By Carl HoweYesterday's New York Times had a terrific article about the state of click counting in online advertising . The lead:
Internet companies have had great success selling advertising space, in part because the effectiveness of those ads is supposedly so easily measured. But marketers, even as they continue to push more of their ad budgets online, are starting to ask for better proof.
A group of large companies, including Kimberly-Clark (KMB), Colgate-Palmolive (CL) and Ford Motor (F) have said that by the middle of 2007, they will demand that online publishers hire auditors to check their ad and viewer counts. And analysts say they believe that online ad growth over the long haul will depend on the eagerness of large advertisers like these to shift more dollars online.
But I think some of the more interesting data is later in the article, where the author talks about online advertising spending, something we study as well:
Concerns about click fraud and viewer statistics do not appear to be affecting online advertising revenue right now, but ad agency executives said the issues must be resolved before large advertisers would want to pour much more money online.
Indeed, the Internet draws only a sliver of the total spent on advertisements. Last year, Internet ads accounted for just 4.7 percent, or $12.5 billion, of the $267 billion spent on advertising, according to the Interactive Advertising Bureau, a trade association of online publishers. And the top 50 advertisers spent just 3.8 percent of their budgets in the first half of this year on online ads, excluding search, TNS Media Intelligence data shows. For all other advertisers, the average spent online was 6.8 percent of the budget.
Procter & Gamble (PG), the nation’s biggest advertiser last year, spent $33.5 million — less than 1 percent of its $4.6 billion ad budget — on online ads in 2005. General Motors (GM), the second-biggest advertiser, spent $110.5 million online, or 2.5 percent of its $4.35 billion total, according to TNS, which does not include search ads in its figures.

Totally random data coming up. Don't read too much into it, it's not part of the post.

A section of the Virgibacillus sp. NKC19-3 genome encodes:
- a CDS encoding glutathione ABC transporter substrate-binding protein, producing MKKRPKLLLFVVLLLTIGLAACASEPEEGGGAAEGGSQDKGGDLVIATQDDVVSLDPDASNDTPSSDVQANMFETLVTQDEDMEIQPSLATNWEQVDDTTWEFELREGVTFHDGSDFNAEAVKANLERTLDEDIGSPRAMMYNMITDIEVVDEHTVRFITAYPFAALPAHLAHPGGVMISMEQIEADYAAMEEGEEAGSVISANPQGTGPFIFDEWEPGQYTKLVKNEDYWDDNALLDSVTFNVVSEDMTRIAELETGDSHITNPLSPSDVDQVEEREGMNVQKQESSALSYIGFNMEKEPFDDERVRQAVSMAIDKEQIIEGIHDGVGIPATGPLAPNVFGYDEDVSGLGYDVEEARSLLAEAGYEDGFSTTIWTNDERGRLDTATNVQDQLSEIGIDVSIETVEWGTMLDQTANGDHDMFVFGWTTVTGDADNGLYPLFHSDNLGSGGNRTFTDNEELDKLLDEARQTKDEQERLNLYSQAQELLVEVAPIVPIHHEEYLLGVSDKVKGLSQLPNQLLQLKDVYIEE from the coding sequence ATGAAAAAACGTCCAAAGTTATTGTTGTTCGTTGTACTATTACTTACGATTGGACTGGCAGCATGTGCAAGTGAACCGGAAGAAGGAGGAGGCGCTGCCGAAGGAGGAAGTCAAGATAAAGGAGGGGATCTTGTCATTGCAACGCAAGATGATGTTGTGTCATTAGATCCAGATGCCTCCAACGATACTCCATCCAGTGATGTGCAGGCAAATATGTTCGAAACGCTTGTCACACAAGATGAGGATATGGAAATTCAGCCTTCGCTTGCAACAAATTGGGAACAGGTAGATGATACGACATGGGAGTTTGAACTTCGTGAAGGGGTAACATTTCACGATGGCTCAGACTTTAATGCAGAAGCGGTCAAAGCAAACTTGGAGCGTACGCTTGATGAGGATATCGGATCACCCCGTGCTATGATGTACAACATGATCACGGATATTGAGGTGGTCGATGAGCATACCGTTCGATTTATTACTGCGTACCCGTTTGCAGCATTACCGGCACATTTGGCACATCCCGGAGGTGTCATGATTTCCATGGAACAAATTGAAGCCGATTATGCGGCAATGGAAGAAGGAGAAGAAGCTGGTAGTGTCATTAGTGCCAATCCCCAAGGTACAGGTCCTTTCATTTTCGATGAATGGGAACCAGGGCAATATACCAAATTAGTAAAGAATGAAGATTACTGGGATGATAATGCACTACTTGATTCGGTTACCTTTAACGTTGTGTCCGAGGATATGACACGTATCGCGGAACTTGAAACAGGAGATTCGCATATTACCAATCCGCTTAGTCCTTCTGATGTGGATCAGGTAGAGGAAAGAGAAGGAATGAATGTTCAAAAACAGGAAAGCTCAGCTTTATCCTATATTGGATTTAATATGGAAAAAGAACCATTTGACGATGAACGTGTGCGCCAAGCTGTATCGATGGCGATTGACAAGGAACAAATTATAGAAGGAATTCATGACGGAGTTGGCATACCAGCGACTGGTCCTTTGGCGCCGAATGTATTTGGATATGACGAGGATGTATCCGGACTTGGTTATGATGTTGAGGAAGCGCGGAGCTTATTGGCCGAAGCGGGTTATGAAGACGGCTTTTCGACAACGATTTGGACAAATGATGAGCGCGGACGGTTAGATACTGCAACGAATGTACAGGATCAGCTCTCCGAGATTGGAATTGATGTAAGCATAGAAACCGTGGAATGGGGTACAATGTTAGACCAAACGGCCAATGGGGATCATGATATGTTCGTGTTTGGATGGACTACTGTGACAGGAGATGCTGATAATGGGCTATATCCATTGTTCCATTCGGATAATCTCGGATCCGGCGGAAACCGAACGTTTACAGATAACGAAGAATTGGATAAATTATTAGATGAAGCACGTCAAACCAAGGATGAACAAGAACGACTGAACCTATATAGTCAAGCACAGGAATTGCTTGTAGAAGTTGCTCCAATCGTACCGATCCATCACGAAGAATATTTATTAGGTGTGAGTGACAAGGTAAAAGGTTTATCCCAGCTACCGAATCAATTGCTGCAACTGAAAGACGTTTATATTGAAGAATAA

As I read this closely, I came up with a couple of insights:
1. The largest advertisers spend below average percentages on online advertising. The top advertisers in offline advertising spend between 1% and 4% of ad budgets on online. Why so little? Perhaps because they invest most of their ad budgets with advertising agencies that make more money from an offline media buy than from putting up ads on Google (GOOG). Online advertising provides huge value for the media dollar and since agencies typically are paid a percentage of the advertising spend, this has the effect of driving down their fees.
2. Most of these figures ignore search advertising. As John Battelle notes in his terrific book, The Search: How Google and Its Rivals Rewrote the Rules of Business and Transformed Our Culture, one of the powerful concepts behind online advertising is the fact that it matches advertising to viewer intention. All of the figures quoted above from the IAB ignore search advertising. So these advertising figures grossly underestimate actual online effectiveness. It's kind of like quoting TV advertising revenues excluding prime-time shows. Said another way, there's a reason that Google is making a billion dollars a quarter in advertising revenues, and it isn't because they run the equivalent of display ads better than anyone else.
So what, you ask? My point is that while click fraud is an important concept to keep an eye on, it's not quite the killer problem for online ads that the article portrays. And it's no accident that the primary beneficiaries of this study into click ad fraud are a couple of private companies that are owned by traditional agencies. The final quote of the article demonstrates that despite the issues of click fraud, it probably won't slow the growth of online advertising any time soon:
Though both advertisers and online publishers say more standardized measurements will help, industry experts say discussions on ad numbers tend to go on forever.
“Believe me, we’ve been talking about measurement in print for years, we’ve been talking about measurement in television for years,” said Barbara Bacci Mirque, the executive vice president for the Association of National Advertisers. “Probably we’ll be talking about measurement online for years.”